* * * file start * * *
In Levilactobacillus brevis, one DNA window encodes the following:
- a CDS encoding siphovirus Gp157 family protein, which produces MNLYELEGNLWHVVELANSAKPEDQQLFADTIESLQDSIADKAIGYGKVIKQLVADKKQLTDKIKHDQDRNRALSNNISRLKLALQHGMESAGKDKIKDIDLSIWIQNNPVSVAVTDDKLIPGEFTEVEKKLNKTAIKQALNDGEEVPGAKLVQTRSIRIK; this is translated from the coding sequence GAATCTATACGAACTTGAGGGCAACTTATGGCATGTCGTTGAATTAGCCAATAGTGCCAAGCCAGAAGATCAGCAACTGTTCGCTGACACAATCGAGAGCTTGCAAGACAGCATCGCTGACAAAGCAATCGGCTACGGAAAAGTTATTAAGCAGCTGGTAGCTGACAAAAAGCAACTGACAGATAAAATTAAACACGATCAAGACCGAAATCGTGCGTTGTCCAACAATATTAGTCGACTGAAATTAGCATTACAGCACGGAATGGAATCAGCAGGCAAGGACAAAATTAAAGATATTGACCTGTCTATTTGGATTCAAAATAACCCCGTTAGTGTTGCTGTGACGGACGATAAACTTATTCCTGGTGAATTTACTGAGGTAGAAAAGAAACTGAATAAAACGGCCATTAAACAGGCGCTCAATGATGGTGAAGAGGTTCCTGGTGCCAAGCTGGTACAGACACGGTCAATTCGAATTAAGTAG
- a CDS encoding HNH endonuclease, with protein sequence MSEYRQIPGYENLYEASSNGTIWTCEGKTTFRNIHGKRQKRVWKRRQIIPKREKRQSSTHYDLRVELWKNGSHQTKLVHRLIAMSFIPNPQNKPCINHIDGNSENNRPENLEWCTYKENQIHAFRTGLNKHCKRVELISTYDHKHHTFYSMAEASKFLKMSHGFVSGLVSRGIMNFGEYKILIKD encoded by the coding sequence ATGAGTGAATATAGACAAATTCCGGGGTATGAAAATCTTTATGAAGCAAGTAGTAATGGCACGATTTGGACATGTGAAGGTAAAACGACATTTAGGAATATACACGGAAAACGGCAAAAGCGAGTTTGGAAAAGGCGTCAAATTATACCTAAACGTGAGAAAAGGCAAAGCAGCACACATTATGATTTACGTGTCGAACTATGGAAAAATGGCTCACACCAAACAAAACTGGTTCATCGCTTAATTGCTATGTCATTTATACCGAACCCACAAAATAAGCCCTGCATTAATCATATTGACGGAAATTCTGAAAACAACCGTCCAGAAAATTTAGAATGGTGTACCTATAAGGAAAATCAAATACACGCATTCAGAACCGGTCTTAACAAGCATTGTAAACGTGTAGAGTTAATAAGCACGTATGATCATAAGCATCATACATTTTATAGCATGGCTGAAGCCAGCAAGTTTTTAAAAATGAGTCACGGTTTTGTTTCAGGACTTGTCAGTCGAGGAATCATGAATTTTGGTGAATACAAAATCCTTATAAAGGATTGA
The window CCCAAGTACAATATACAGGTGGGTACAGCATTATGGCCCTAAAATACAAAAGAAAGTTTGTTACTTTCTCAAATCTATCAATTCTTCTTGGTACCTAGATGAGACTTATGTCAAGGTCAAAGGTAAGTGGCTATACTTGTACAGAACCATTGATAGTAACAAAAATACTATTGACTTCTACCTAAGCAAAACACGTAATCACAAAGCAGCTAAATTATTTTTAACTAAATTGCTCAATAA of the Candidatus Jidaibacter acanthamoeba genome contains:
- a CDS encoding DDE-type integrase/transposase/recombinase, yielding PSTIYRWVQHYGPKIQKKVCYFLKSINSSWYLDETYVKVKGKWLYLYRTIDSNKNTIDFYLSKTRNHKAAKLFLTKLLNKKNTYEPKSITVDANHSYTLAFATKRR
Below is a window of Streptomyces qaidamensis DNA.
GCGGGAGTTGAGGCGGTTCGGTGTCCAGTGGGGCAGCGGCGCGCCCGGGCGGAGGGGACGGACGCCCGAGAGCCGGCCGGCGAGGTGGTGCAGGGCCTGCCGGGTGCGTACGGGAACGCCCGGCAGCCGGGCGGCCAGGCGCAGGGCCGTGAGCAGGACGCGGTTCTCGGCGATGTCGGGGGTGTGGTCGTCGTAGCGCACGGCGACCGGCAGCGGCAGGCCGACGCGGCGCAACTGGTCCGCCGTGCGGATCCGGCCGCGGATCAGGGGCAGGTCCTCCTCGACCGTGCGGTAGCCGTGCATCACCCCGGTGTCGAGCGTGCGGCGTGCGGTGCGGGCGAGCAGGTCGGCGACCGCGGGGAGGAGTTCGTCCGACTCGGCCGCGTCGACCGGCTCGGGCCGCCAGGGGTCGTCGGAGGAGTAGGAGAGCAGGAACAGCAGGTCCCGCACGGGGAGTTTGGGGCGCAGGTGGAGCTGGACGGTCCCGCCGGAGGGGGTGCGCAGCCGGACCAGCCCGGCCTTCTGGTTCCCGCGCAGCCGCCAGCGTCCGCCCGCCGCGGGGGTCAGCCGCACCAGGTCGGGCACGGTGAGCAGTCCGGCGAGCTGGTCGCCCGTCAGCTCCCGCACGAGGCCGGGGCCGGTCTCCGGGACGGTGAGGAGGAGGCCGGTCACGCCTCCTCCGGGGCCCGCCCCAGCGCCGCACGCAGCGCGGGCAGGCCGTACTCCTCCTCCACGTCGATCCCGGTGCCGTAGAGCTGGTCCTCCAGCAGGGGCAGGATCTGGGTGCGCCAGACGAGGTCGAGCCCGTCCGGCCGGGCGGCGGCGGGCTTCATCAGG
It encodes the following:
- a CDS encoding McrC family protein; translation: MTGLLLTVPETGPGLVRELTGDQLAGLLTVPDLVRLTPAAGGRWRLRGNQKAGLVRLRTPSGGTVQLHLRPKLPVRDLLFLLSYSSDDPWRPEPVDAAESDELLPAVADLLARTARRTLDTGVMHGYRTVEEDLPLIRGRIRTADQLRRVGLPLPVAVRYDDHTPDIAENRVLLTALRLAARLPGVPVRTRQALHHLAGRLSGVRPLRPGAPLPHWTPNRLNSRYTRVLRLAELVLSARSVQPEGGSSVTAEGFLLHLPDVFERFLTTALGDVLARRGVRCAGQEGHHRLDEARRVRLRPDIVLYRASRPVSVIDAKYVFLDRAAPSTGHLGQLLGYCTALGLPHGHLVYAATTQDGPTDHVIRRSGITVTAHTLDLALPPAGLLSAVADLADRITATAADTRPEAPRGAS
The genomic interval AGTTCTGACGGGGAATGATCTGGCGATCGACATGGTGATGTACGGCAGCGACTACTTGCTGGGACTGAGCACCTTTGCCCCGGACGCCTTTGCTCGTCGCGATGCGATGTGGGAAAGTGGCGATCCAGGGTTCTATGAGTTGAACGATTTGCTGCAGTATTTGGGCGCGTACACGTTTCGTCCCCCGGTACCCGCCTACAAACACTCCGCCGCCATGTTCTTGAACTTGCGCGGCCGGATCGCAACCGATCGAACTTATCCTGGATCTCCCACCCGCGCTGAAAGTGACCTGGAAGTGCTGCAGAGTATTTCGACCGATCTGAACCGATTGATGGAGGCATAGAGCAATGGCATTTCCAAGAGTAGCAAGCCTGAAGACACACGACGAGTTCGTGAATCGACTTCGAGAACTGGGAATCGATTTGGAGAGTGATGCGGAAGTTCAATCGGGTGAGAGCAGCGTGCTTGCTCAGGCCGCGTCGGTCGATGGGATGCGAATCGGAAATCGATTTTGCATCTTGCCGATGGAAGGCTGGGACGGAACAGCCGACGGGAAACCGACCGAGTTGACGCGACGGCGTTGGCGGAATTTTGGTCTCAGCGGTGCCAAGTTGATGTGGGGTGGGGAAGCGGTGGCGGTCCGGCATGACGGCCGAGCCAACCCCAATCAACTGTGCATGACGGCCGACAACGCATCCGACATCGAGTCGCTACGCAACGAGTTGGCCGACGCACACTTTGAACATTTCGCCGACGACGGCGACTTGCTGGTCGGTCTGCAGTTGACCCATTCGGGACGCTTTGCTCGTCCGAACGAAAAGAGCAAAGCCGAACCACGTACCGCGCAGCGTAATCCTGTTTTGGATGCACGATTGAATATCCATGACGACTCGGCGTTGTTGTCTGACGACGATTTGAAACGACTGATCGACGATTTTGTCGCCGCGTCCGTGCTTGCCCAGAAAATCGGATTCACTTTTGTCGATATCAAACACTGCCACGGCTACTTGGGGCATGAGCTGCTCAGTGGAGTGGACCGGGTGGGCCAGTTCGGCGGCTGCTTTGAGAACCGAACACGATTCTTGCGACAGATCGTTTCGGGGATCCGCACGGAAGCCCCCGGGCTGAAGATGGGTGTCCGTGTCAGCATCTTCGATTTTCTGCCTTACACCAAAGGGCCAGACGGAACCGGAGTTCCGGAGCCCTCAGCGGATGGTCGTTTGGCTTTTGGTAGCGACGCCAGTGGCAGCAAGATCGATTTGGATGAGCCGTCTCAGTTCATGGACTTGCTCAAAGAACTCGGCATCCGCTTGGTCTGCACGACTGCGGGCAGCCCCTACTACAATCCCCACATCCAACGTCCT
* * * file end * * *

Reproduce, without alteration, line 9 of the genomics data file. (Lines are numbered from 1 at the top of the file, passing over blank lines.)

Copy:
- a CDS encoding McrC family protein; translation: MTGLLLTVPETGPGLVRELTGDQLAGLLTVPDLVRLTPAAGGRWRLRGNQKAGLVRLRTPSGGTVQLHLRPKLPVRDLLFLLSYSSDDPWRPEPVDAAESDELLPAVADLLARTARRTLDTGVMHGYRTVEEDLPLIRGRIRTADQLRRVGLPLPVAVRYDDHTPDIAENRVLLTALRLAARLPGVPVRTRQALHHLAGRLSGVRPLRPGAPLPHWTPNRLNSRYTRVLRLAELVLSARSVQPEGGSSVTAEGFLLHLPDVFERFLTTALGDVLARRGVRCAGQEGHHRLDEARRVRLRPDIVLYRASRPVSVIDAKYVFLDRAAPSTGHLGQLLGYCTALGLPHGHLVYAATTQDGPTDHVIRRSGITVTAHTLDLALPPAGLLSAVADLADRITATAADTRPEAPRGAS